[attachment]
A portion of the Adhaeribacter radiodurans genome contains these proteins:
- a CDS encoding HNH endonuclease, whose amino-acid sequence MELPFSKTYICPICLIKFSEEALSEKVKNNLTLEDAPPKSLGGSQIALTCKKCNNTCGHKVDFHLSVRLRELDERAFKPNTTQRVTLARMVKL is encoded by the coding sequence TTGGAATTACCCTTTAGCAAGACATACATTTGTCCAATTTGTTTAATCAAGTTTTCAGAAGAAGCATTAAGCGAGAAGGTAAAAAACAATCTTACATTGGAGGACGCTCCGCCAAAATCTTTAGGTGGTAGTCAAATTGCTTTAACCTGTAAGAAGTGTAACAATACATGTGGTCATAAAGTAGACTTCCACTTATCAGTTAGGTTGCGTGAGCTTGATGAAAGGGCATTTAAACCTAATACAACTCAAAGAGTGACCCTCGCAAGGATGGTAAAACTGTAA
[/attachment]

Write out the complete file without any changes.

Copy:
A portion of the Adhaeribacter radiodurans genome contains these proteins:
- a CDS encoding HNH endonuclease, whose amino-acid sequence MELPFSKTYICPICLIKFSEEALSEKVKNNLTLEDAPPKSLGGSQIALTCKKCNNTCGHKVDFHLSVRLRELDERAFKPNTTQRVTLARMVKL is encoded by the coding sequence TTGGAATTACCCTTTAGCAAGACATACATTTGTCCAATTTGTTTAATCAAGTTTTCAGAAGAAGCATTAAGCGAGAAGGTAAAAAACAATCTTACATTGGAGGACGCTCCGCCAAAATCTTTAGGTGGTAGTCAAATTGCTTTAACCTGTAAGAAGTGTAACAATACATGTGGTCATAAAGTAGACTTCCACTTATCAGTTAGGTTGCGTGAGCTTGATGAAAGGGCATTTAAACCTAATACAACTCAAAGAGTGACCCTCGCAAGGATGGTAAAACTGTAA